The still unfolding health crisis of 2020 has driven federal agencies and private businesses alike to send people home to work, closing or severely limiting office access to avoid spreading COVID-19. Organizations that never anticipated allowing secure remote work for large numbers of people have found the unexpected demand difficult to meet.
Maintaining network security is always a challenge, but shifting work from your office to a remote location can heighten the threat dramatically. A virtual private network (VPN) is a key tool in the threat protection process, providing a way to connect to a secure network over a personal internet connection.
A VPN makes secure remote work possible, but organizations that have not planned for such a large-scale, rapid shift might quickly discover they lack the capacity to maintain large numbers of VPN connections.
Planning and implementing scalable VPNs falls under the umbrella of business continuity. COVID-19 quickly brought to the forefront the importance of planning for unlikely scenarios when creating continuity plans. The reality is that several situations could potentially lead to the need for more employees than usual to telework securely.
CGI Federal recently worked with a large client responsible for major programs in agencies that require high levels of data security. Here are some observations and recommendations from that initiative to help others prepare for future situations that demand similar rapid responses.
When everything is normal
- Create a VPN backup at a separate site. Even if you never need to expand capacity quickly, the backup will provide failover protection should the primary VPN malfunction.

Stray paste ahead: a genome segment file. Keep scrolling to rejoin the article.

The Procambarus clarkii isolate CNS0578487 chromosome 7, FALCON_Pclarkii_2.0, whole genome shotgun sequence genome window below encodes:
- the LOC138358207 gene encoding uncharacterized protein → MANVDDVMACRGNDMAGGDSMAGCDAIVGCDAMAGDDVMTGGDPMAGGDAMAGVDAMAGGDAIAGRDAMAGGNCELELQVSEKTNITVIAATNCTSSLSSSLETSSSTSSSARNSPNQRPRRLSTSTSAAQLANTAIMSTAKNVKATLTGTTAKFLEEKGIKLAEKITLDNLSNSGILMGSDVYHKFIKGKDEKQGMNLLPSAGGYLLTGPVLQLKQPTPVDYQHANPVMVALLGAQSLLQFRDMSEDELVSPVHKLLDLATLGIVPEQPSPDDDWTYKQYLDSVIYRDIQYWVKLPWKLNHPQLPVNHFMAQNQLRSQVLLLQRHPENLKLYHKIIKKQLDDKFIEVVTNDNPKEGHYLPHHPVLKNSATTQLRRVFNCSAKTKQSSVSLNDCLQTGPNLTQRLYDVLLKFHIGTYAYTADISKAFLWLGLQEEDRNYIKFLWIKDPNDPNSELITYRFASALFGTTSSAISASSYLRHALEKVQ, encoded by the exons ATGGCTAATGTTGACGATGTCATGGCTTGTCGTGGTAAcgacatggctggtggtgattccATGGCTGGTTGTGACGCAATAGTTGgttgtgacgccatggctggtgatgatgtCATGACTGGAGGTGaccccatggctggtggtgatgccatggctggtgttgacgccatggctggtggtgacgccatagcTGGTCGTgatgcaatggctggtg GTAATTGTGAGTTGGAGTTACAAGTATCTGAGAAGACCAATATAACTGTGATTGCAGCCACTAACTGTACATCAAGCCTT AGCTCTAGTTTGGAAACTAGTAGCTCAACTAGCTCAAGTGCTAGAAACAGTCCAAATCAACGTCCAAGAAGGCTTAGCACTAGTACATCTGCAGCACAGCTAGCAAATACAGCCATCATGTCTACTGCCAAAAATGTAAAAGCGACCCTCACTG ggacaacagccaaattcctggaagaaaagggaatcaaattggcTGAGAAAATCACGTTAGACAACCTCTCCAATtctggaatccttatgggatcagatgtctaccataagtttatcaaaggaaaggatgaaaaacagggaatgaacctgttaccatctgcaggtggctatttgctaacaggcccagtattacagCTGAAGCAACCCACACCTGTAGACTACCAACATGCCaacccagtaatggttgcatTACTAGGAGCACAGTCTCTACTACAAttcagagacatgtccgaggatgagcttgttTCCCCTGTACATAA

- Prepare the workforce to work from home. Training your employees and validating their readiness will ensure that everyone who might suddenly shift to remote work can do so as quickly as possible.
- Take stock of technology assets and licensing agreements. If you don’t have sufficient equipment, bandwidth and VPN connections in place to allow a large increase in employees working from home, fill the gaps—or at least inventory them—before it becomes urgent. Understand that filling gaps does not always mean spending more money; for example, you might mitigate inadequate bandwidth by scheduling employees to work in shifts.
When the crisis hits
- Communicate and monitor constantly. Managers and leaders must ensure the transition is coordinated and runs smoothly. Talk to employees about their questions or uncertainties and get help for any who need it.
- Set up a virtual war room. Daily meetings with your technology providers will keep everyone apprised of progress, unexpected issues and plan changes.
- Keep the (virtual) service desk prepared and well-staffed. Provide documents and self-help workflow forms for common processes to cut down on the need for calls to the service desk, but assume there will be high demand for assistance.
What comes next
On the other side of this crisis, people will begin returning to their offices. That presents its own set of hurdles to clear. It might be necessary to maintain social distancing for a while even from within the office. There might be more strain on office telephone systems or bandwidth as employees continue to conduct meetings virtually.
The pandemic has forced many organizations to think more expansively about business continuity, and to be more open than they historically been about working remotely. With diligent foresight, the next such event will find organizations prepared and avoid undue impact to their enterprise.
For another perspective on working remotely during the crisis, read my colleague Joseph Cuminale's blog, "Helping from home: How our service desk went remote and kept client satisfaction high."
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